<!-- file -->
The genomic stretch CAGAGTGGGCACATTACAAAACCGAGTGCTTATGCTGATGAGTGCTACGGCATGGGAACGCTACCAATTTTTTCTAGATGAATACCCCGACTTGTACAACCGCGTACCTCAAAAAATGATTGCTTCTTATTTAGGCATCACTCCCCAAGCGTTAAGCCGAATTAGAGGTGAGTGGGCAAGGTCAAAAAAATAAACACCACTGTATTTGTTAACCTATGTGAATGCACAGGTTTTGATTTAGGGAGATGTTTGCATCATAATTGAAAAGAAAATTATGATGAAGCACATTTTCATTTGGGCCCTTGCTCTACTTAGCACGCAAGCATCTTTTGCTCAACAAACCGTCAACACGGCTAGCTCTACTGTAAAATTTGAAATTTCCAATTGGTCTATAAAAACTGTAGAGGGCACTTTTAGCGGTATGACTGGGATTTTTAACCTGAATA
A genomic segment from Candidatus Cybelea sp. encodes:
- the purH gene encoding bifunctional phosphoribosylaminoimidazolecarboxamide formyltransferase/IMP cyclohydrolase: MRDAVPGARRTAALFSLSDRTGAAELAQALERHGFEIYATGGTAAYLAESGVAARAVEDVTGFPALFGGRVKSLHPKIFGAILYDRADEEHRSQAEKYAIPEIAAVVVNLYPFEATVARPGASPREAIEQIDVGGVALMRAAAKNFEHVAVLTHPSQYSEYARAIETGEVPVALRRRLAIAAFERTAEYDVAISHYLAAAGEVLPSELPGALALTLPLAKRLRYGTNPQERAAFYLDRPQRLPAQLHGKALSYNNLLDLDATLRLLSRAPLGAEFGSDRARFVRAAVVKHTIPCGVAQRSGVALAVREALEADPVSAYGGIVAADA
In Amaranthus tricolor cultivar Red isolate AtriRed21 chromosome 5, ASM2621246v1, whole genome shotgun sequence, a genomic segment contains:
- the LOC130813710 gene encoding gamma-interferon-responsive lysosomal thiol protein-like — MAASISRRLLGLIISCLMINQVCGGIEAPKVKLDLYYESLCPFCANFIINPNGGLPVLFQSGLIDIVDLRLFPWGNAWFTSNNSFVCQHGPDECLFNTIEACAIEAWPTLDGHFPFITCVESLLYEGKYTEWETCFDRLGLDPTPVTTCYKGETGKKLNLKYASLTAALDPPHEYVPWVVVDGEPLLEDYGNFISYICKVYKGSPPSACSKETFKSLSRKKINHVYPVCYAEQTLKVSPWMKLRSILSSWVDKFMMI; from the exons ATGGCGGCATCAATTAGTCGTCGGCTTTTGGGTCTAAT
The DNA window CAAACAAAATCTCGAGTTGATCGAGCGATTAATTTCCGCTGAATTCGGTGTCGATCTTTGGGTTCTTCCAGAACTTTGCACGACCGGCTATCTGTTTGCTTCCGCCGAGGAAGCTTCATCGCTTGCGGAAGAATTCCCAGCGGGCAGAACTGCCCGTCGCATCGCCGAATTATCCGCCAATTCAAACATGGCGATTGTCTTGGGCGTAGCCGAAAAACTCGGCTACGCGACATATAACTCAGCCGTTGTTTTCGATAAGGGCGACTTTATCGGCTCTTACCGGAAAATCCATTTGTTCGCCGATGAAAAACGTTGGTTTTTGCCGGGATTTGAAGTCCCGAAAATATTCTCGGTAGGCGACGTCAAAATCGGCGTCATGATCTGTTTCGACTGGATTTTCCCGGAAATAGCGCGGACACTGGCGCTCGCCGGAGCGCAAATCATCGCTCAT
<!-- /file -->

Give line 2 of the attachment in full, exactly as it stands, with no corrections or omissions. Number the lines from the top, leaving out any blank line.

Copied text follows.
A genomic segment from Candidatus Cybelea sp. encodes: